KEY RECOMMENDATIONS (Based on 2016 CDC Guidelines):

  • Non-pharmacological (e.g. exercise, cognitive behavioral therapy) and non-opioid pharmacological therapies are preferred for managing chronic pain.
  • Opioids should be prescribed only after setting clear treatment goals focused on both improving function and decreasing pain. Risks of opioid use for chronic pain should be discussed explicitly.
  • Immediate-release opioids are strongly, if not exclusively, preferred over extended-release or long-acting opioids; methadone is not the preferred choice for a long-acting opioid.
  • Clinicians should initiate opioids at the lowest effective dose. When dosage must be escalated, doses should be limited to MMEs (morphine mg equivalents) of 50 MMEs (Ex. 50 mg of hydrocodone or 33 mg of oxycodone) daily in most circumstances, and no more than 90 MMEs daily without special justification.
  • Clinicians recommending tapering of chronic opioids, should do so thoughtfully, utilizing evidence-based tapering guidelines, providing patient education and support.
  • Opioid prescriptions for acute pain should be limited to 3 days in most circumstances.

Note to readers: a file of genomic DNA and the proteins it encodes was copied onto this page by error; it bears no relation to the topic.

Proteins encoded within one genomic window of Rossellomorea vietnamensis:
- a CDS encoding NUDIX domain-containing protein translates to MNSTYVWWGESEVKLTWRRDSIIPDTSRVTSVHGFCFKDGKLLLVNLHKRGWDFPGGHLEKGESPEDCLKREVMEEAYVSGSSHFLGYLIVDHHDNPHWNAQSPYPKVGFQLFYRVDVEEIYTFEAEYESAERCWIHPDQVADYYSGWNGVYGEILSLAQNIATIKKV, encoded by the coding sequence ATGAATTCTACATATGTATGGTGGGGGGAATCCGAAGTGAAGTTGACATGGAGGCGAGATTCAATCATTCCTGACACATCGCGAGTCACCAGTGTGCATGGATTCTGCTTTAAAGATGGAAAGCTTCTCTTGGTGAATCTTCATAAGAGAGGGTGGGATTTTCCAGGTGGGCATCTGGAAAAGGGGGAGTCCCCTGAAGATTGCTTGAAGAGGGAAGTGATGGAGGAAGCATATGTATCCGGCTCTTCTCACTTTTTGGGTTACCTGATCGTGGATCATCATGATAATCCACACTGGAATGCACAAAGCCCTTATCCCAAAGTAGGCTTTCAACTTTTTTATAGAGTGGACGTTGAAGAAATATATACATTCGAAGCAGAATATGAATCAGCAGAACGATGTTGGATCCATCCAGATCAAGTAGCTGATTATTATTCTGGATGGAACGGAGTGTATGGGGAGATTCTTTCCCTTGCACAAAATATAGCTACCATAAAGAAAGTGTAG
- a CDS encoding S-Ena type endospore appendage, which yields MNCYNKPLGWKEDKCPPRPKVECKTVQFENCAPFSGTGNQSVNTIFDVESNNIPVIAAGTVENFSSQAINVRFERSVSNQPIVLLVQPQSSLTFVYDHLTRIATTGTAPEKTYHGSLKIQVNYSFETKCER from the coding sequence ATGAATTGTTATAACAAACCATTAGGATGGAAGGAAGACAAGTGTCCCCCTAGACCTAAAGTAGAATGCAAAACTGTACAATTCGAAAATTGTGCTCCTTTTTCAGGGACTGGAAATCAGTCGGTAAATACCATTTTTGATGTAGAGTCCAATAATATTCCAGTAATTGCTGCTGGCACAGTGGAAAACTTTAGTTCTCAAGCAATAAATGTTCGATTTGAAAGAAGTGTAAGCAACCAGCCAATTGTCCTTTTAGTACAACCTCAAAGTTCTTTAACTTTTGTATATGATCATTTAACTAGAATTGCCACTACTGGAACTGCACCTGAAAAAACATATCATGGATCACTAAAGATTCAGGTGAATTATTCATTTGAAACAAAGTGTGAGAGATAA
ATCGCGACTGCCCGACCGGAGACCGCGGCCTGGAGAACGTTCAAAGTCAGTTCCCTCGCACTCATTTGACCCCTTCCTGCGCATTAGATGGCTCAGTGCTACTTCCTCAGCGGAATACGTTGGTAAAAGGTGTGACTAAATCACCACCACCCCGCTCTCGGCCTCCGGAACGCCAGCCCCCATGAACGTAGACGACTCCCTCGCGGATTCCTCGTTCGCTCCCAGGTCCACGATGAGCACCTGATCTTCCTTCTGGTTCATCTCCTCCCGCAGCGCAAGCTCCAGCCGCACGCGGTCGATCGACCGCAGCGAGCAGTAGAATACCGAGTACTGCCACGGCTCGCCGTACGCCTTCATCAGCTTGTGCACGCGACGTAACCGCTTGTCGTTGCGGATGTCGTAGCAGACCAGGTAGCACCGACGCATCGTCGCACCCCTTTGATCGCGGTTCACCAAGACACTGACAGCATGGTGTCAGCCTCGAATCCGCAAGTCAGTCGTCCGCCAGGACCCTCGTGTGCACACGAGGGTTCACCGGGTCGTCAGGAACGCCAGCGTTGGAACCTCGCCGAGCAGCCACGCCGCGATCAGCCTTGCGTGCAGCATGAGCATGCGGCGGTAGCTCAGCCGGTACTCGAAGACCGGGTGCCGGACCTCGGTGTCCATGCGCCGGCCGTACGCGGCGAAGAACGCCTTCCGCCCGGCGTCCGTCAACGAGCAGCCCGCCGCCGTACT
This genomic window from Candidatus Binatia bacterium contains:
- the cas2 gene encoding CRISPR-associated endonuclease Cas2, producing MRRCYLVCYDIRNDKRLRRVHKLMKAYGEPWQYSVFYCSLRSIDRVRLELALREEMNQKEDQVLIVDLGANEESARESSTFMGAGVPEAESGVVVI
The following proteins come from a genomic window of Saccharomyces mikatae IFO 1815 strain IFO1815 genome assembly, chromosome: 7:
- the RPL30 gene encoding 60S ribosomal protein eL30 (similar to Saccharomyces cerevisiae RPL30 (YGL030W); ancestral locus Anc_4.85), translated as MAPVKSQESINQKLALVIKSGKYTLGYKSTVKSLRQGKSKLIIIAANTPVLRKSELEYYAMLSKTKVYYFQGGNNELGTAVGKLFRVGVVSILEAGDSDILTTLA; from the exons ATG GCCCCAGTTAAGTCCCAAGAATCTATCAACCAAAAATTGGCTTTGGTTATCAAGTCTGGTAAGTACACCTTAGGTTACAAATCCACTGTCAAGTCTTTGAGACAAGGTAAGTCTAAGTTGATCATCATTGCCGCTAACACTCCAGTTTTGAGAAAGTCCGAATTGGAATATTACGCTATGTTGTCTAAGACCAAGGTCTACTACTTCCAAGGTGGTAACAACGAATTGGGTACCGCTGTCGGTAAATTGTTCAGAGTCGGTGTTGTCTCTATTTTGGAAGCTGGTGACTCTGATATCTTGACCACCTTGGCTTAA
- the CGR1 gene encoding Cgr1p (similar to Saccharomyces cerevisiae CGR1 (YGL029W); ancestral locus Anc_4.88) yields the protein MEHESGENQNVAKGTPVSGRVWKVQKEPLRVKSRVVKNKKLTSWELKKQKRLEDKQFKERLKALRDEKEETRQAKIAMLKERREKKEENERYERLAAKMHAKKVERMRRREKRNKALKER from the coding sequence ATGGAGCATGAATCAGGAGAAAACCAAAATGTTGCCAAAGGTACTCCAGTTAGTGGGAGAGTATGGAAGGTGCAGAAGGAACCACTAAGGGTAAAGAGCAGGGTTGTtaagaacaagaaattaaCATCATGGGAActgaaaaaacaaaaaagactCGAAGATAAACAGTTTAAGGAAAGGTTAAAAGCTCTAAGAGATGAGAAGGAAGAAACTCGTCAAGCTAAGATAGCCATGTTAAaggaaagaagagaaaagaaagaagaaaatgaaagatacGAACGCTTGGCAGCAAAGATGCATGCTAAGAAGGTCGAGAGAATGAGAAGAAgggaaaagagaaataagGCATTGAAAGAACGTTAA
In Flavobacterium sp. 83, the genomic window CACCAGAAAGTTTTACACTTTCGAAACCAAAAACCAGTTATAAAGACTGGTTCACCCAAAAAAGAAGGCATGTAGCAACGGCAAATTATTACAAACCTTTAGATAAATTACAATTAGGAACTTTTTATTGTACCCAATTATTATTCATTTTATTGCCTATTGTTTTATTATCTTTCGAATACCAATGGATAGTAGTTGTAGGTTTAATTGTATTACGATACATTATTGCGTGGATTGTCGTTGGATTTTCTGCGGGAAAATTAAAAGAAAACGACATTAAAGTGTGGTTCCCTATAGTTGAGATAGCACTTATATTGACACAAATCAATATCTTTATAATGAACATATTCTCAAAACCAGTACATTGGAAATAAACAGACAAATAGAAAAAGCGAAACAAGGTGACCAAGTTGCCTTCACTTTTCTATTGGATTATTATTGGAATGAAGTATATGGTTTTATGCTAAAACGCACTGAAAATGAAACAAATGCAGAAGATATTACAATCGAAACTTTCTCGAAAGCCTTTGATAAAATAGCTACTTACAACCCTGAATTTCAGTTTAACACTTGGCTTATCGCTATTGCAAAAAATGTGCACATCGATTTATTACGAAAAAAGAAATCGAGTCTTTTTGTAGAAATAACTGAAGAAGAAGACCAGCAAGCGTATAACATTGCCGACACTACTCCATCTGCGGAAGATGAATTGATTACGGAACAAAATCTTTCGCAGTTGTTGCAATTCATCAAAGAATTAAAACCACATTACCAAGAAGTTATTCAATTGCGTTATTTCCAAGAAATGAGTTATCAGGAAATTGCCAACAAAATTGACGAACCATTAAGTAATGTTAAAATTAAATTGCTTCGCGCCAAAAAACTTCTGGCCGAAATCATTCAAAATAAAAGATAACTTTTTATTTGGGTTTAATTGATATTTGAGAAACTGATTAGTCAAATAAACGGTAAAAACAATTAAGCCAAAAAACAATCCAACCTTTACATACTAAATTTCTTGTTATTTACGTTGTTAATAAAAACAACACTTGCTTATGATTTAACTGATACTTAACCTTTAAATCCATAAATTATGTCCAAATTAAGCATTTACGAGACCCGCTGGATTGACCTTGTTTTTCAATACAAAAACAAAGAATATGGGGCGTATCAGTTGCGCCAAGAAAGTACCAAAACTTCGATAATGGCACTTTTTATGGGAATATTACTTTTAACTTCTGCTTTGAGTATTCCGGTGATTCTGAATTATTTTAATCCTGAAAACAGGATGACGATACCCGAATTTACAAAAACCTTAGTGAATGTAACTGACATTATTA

• Benefits and harms of opioid therapy should be reviewed when starting therapy or increasing dose and regularly thereafter.
  • Opioid use should be avoided in patients with sleep-disordered breathing or with renal or hepatic insufficiency, in those who are pregnant, and in elders (age, ≥65).
  • Clinicians should make naloxone available for patients at high risk of overdose, particularly those patients with opiate doses over 50 MME.
  • Data from state prescription monitoring programs should be reviewed at the initiation of opioid therapy and periodically thereafter.
  • Consider using urine drug testing at initiation of opioid therapy and periodically thereafter.
  • Concomitant benzodiazepine and alcohol use increases risk for overdose and should be avoided.
  • Clinicians should monitor patients for opioid-use disorder and refer as indicated to qualified addiction services (addiction behaviors or excessive use).
  • Concomitant use of cannabis is not recommended as evidence of safety has not been demonstrated.